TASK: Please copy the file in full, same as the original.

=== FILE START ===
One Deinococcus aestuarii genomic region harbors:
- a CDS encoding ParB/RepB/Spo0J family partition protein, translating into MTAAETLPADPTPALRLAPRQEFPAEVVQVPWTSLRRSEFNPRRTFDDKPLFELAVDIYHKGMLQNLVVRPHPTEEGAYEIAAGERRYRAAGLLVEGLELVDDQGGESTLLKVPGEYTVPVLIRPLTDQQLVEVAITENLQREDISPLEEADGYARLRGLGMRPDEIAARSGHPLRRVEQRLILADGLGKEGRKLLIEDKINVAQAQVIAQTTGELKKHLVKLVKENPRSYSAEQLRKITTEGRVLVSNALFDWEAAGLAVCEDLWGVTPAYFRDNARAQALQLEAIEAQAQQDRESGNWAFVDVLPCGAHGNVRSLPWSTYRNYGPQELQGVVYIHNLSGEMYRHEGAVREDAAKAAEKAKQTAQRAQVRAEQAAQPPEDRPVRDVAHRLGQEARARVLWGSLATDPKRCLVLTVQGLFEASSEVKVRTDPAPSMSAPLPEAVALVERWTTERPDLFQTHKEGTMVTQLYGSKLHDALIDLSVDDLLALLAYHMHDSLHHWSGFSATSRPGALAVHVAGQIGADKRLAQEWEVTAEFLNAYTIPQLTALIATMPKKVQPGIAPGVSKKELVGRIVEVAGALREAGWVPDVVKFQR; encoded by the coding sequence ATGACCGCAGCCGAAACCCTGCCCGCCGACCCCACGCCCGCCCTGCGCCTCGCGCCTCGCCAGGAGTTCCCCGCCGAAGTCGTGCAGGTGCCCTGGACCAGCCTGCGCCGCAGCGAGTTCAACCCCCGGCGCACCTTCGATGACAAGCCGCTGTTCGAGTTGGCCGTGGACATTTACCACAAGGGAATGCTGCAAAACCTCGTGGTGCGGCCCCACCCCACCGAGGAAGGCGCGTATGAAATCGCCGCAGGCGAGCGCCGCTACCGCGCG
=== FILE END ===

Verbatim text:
One Deinococcus aestuarii genomic region harbors:
- a CDS encoding ParB/RepB/Spo0J family partition protein, translating into MTAAETLPADPTPALRLAPRQEFPAEVVQVPWTSLRRSEFNPRRTFDDKPLFELAVDIYHKGMLQNLVVRPHPTEEGAYEIAAGERRYRAAGLLVEGLELVDDQGGESTLLKVPGEYTVPVLIRPLTDQQLVEVAITENLQREDISPLEEADGYARLRGLGMRPDEIAARSGHPLRRVEQRLILADGLGKEGRKLLIEDKINVAQAQVIAQTTGELKKHLVKLVKENPRSYSAEQLRKITTEGRVLVSNALFDWEAAGLAVCEDLWGVTPAYFRDNARAQALQLEAIEAQAQQDRESGNWAFVDVLPCGAHGNVRSLPWSTYRNYGPQELQGVVYIHNLSGEMYRHEGAVREDAAKAAEKAKQTAQRAQVRAEQAAQPPEDRPVRDVAHRLGQEARARVLWGSLATDPKRCLVLTVQGLFEASSEVKVRTDPAPSMSAPLPEAVALVERWTTERPDLFQTHKEGTMVTQLYGSKLHDALIDLSVDDLLALLAYHMHDSLHHWSGFSATSRPGALAVHVAGQIGADKRLAQEWEVTAEFLNAYTIPQLTALIATMPKKVQPGIAPGVSKKELVGRIVEVAGALREAGWVPDVVKFQR; encoded by the coding sequence ATGACCGCAGCCGAAACCCTGCCCGCCGACCCCACGCCCGCCCTGCGCCTCGCGCCTCGCCAGGAGTTCCCCGCCGAAGTCGTGCAGGTGCCCTGGACCAGCCTGCGCCGCAGCGAGTTCAACCCCCGGCGCACCTTCGATGACAAGCCGCTGTTCGAGTTGGCCGTGGACATTTACCACAAGGGAATGCTGCAAAACCTCGTGGTGCGGCCCCACCCCACCGAGGAAGGCGCGTATGAAATCGCCGCAGGCGAGCGCCGCTACCGCGCG